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A Note About The GCSEs

August 23, 2012

I really should be in bed, but there was a lot of fuss on Twitter, TES and the Guardian about English GCSE results. Lots of claims about results being down.

This may be correct, we simply don’t know yet. However, there seems to have been a distinct lack of serious thought about what schools should have expected from their results. It has been on the cards for a while that the number of grades given would stay roughly the same this year. This has been made clear to exam boards. However, it doesn’t seem to have sunk in with schools or teachers what this policy of 0% grade inflation would actually mean.

In particular:

1) Most schools cannot expect their results to improve. If targets were set based on continuing improvement in results then they are unlikely to be met.

2) If the average improvement in grades nationally is 0% then (assuming a symmetrical distribution) roughly half of schools will get worse grades this year than last year.

3) If too many schools target what they think is a “C”, then they won’t get it. It is no good looking at January mark schemes, or previous year’s mark schemes, and trying to replicate was a C grade then. Everyone else will be doing the same thing and they can’t all get Cs. Boundaries will shift upwards.

Furthermore the effects of these things I have described will be disproportionately felt by schools which have focused on improving their number of C grades. If you aimed for lots of low Cs then you are likely to be in trouble. If you relied on controlled assessments and coursework to get grade Cs (i.e. cheating), then it is almost certain the goalposts will have moved. The effects will also be felt more in subjects where marking is imprecise and arbitrary.

None of the fuss so far has indicated yet that there has been a real problem with English beyond the failure of schools to realise the above. The culture of continual “improvement” (that actually just meant gaming the system) is quite heavily ingrained. An end to grade inflation will be a shock to the system with a lot of consequences for schools. We will find out tomorrow whether there are actual grounds for all the hysteria tonight, or whether it is simply down to the inability of school leaders to understand the concept of a zero-sum game.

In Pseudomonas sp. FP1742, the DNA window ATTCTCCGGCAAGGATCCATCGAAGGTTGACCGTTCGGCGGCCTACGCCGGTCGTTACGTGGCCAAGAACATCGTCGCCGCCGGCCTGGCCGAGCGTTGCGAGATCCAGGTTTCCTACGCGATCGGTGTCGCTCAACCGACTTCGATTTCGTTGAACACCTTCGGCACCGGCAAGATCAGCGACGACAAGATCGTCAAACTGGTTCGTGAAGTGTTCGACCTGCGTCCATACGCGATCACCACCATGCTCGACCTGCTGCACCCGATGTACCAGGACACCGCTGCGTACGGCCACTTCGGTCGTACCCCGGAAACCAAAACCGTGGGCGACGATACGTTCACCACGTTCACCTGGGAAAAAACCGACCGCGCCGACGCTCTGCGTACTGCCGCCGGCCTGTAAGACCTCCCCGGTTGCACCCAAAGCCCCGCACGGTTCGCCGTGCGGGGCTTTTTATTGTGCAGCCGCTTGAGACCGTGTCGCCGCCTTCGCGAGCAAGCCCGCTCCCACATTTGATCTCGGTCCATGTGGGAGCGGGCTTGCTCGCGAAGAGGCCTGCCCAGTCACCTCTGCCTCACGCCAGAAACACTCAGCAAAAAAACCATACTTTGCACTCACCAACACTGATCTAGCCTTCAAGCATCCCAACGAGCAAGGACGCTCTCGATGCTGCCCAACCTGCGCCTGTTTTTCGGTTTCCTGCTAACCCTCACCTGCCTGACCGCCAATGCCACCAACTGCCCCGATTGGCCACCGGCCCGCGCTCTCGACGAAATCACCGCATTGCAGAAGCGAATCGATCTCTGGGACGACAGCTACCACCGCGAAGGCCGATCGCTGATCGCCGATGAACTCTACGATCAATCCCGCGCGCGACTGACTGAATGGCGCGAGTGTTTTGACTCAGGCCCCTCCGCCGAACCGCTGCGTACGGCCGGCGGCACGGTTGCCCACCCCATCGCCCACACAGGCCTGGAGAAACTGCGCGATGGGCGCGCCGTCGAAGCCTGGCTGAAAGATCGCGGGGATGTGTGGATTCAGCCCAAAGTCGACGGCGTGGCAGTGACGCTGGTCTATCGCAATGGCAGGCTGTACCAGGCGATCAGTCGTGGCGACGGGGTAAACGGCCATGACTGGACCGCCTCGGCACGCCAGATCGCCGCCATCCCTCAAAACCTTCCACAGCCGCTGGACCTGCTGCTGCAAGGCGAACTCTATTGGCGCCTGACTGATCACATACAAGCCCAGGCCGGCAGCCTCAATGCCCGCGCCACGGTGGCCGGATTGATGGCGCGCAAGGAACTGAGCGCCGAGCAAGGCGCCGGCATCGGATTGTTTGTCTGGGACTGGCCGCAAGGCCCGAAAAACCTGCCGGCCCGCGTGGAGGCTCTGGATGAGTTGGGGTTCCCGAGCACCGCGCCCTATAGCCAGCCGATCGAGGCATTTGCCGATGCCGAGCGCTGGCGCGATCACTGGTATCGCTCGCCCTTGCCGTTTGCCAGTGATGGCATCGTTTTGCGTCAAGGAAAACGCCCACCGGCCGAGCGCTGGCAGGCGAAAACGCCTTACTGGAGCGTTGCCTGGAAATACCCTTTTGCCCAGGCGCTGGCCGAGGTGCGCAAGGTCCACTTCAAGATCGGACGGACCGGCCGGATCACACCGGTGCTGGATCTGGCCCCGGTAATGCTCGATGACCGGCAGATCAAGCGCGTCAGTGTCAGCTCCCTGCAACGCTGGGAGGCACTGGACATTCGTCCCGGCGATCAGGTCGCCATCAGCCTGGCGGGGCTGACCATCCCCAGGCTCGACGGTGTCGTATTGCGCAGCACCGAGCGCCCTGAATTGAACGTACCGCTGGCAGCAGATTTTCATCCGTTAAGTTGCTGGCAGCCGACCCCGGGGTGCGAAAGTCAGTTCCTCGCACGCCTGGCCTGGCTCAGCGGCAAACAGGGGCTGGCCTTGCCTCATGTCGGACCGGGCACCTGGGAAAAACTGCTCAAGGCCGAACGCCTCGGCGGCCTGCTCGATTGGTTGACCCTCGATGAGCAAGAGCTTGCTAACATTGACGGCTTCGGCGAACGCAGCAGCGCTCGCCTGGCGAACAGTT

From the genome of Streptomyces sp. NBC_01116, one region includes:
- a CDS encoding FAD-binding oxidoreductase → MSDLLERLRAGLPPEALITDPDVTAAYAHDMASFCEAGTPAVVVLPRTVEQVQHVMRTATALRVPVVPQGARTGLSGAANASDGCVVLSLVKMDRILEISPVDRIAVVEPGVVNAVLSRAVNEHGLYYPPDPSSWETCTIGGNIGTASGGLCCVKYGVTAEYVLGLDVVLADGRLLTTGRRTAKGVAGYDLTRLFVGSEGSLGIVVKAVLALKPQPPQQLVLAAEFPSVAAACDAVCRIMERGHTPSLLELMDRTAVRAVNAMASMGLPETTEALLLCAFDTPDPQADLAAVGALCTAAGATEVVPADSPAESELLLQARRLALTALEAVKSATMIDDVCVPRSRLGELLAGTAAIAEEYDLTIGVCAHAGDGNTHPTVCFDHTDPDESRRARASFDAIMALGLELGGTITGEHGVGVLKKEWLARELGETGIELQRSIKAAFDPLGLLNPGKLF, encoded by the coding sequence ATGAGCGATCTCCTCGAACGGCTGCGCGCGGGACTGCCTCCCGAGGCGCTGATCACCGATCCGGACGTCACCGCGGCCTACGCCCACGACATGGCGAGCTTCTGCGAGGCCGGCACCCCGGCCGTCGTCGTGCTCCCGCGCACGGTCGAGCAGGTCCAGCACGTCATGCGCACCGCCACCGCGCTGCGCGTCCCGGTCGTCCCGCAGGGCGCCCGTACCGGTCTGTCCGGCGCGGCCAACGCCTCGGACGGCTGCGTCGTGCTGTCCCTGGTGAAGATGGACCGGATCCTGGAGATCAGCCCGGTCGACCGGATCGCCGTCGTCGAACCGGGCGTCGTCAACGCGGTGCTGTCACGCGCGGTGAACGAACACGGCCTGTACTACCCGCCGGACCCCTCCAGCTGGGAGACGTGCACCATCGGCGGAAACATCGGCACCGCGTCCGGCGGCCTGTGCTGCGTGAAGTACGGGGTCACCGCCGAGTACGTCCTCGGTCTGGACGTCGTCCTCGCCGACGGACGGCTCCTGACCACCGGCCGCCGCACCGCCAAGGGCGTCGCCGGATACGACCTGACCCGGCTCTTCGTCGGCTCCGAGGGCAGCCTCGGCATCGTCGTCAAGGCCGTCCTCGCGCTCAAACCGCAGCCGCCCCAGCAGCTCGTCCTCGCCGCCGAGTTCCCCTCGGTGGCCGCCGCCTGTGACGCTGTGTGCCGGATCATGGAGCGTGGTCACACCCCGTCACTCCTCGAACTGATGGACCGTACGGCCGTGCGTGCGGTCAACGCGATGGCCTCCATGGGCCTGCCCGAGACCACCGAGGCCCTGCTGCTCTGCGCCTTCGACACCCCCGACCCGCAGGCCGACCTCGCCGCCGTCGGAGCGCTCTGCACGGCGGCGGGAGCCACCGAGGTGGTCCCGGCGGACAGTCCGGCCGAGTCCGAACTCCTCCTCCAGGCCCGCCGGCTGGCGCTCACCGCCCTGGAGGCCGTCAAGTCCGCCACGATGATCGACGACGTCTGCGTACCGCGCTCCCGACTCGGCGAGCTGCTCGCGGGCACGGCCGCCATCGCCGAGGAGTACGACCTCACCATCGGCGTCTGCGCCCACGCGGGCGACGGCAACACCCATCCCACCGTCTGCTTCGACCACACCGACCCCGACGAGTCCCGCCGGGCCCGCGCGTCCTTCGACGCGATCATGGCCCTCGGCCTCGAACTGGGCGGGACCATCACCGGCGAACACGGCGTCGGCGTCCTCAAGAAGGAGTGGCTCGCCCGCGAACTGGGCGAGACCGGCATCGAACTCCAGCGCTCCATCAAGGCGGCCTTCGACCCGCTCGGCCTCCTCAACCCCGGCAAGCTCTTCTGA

Update: The results are out. Apparently the change in English Language grades A*-C was a decrease of 1.5%. Dramatic in that one subject, but to be expected and nothing like the 10% drop the people in hysterics were claiming.

Feel free to thank me for being right.

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13 comments

  1. If the grade boundaries moved ten marks between January and June, meaning that students who entered the same quality work, to the same question, are getting different grades then there is a problem. If I was the parent of a child who got the lower grade while a child next door got the higher grade – solely down to the fact that one teacher handed their coursework to the exam board in an earlier month – I would be rightly aggrieved. Whether or not schools need a shock to the system is a separate issue; even if they do, it should not be done like this where the consequences are borne heavily by individual children who did not consciously game anything and now may have their future study plans rejected.


    • The point is that those entered in January were doing a style of exam that nobody had ever seen before. Those in June weren’t, which would make getting a particular score easier. Normally we ignore that fact and just pretend students got smarter from January to June. With 0% grade inflation that can’t happen. You can argue that it is unfair (although perhaps the greatest unfairness is in the existence of early entry) but it should have been expected.


      • As far as I know the students in June were also doing the exact same controlled assessment that no-one had seen before. The possible advantage the June students had was that some people had now been entered for the examination and they had the benefit of grade boundaries and an examiner’s report (though fairly late in the day; by the time this was released I expect most schools would already be halfway through the CAs).

        However, this doesn’t make getting a particular score (ergo: grade) *easier*. It may make it more likely; it may mean that teachers push students to get a certain score on the rubric because they know that a certain score is, say, an rather than a B. But it doesn’t mean that the actual getting of that grade is easier because regardless of what has come before, the task is essentially the same. Otherwise we might as well say that because Usain Bolt ran 100m in a time never seen before the 100m suddenly became ‘easier’ for others to achieve it. Clearly that isn’t true; running a 100m is equally as difficult one month to the next as is doing the same controlled assessment in January ro June. BUT, it becomes more likely that others will achieve something once a first person has done it, hence why when a world record is broken that score tends to start being achieved by other people too.


        • But it’s not like a 100m is it?

          There are plenty of sports where time spent getting to know the track/pitch does make a difference. It is absurd to think that identical exams can be taken at different times of the year without there being a significant advantage for the people taking it later. I think banning controlled assessments and early entries is a fairer way to solve the problem than moving boundaries during the year, but there’s no pretending there’s the same amount of challenge both times.


          • But no-one says the grades are there to reflect level of challenge. They are marked on subject-specific performance indicators. They don’t say that if they think solving a quadratic equation in June is easier than in Jan then it should only be awarded 2 marks not 3. The mark scheme says that a certain level of competence, however challenging it was for you to reach, should attain a certain grade. Like running against a clock for time reading. If it’s about level of challenge, shouldn’t private schools have their results slashed in half?